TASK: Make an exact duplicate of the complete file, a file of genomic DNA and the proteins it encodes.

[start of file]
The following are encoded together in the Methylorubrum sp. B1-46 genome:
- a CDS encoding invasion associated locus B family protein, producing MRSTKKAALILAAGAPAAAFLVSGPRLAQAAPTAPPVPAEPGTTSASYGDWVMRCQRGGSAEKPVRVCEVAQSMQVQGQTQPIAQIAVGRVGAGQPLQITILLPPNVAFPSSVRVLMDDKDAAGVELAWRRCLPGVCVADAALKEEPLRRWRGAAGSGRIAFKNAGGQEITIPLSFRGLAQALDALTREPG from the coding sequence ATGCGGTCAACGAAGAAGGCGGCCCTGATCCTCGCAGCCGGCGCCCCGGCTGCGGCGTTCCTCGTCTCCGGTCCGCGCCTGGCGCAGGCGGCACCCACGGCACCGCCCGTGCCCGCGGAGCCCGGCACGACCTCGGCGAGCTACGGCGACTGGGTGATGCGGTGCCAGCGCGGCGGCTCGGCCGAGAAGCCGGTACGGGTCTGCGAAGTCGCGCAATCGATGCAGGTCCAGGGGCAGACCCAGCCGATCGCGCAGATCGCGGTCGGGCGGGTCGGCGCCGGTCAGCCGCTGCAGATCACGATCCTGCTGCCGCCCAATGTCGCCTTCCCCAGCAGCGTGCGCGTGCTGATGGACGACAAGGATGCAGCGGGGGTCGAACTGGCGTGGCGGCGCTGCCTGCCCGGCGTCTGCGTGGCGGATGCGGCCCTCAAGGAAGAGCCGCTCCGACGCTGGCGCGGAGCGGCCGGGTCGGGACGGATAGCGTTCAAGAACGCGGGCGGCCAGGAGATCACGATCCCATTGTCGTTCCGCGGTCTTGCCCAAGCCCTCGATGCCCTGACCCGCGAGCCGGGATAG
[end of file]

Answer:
The following are encoded together in the Methylorubrum sp. B1-46 genome:
- a CDS encoding invasion associated locus B family protein, producing MRSTKKAALILAAGAPAAAFLVSGPRLAQAAPTAPPVPAEPGTTSASYGDWVMRCQRGGSAEKPVRVCEVAQSMQVQGQTQPIAQIAVGRVGAGQPLQITILLPPNVAFPSSVRVLMDDKDAAGVELAWRRCLPGVCVADAALKEEPLRRWRGAAGSGRIAFKNAGGQEITIPLSFRGLAQALDALTREPG from the coding sequence ATGCGGTCAACGAAGAAGGCGGCCCTGATCCTCGCAGCCGGCGCCCCGGCTGCGGCGTTCCTCGTCTCCGGTCCGCGCCTGGCGCAGGCGGCACCCACGGCACCGCCCGTGCCCGCGGAGCCCGGCACGACCTCGGCGAGCTACGGCGACTGGGTGATGCGGTGCCAGCGCGGCGGCTCGGCCGAGAAGCCGGTACGGGTCTGCGAAGTCGCGCAATCGATGCAGGTCCAGGGGCAGACCCAGCCGATCGCGCAGATCGCGGTCGGGCGGGTCGGCGCCGGTCAGCCGCTGCAGATCACGATCCTGCTGCCGCCCAATGTCGCCTTCCCCAGCAGCGTGCGCGTGCTGATGGACGACAAGGATGCAGCGGGGGTCGAACTGGCGTGGCGGCGCTGCCTGCCCGGCGTCTGCGTGGCGGATGCGGCCCTCAAGGAAGAGCCGCTCCGACGCTGGCGCGGAGCGGCCGGGTCGGGACGGATAGCGTTCAAGAACGCGGGCGGCCAGGAGATCACGATCCCATTGTCGTTCCGCGGTCTTGCCCAAGCCCTCGATGCCCTGACCCGCGAGCCGGGATAG